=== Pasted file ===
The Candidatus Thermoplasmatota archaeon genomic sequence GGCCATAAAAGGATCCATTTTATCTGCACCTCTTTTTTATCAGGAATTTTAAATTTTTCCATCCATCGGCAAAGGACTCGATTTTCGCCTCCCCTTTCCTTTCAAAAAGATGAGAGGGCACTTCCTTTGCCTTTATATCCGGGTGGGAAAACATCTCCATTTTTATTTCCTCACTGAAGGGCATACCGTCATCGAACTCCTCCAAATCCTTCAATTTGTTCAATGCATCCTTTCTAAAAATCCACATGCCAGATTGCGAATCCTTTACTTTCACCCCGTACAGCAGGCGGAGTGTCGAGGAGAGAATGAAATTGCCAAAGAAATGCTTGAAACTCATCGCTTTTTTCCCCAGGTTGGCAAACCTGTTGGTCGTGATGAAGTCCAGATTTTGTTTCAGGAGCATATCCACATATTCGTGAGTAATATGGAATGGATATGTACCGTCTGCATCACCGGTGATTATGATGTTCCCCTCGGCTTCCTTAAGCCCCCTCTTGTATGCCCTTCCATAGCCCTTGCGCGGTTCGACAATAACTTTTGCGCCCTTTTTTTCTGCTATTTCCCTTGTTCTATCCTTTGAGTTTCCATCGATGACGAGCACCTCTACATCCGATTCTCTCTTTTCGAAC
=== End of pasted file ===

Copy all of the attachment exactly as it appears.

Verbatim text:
The Candidatus Thermoplasmatota archaeon genomic sequence GGCCATAAAAGGATCCATTTTATCTGCACCTCTTTTTTATCAGGAATTTTAAATTTTTCCATCCATCGGCAAAGGACTCGATTTTCGCCTCCCCTTTCCTTTCAAAAAGATGAGAGGGCACTTCCTTTGCCTTTATATCCGGGTGGGAAAACATCTCCATTTTTATTTCCTCACTGAAGGGCATACCGTCATCGAACTCCTCCAAATCCTTCAATTTGTTCAATGCATCCTTTCTAAAAATCCACATGCCAGATTGCGAATCCTTTACTTTCACCCCGTACAGCAGGCGGAGTGTCGAGGAGAGAATGAAATTGCCAAAGAAATGCTTGAAACTCATCGCTTTTTTCCCCAGGTTGGCAAACCTGTTGGTCGTGATGAAGTCCAGATTTTGTTTCAGGAGCATATCCACATATTCGTGAGTAATATGGAATGGATATGTACCGTCTGCATCACCGGTGATTATGATGTTCCCCTCGGCTTCCTTAAGCCCCCTCTTGTATGCCCTTCCATAGCCCTTGCGCGGTTCGACAATAACTTTTGCGCCCTTTTTTTCTGCTATTTCCCTTGTTCTATCCTTTGAGTTTCCATCGATGACGAGCACCTCTACATCCGATTCTCTCTTTTCGAAC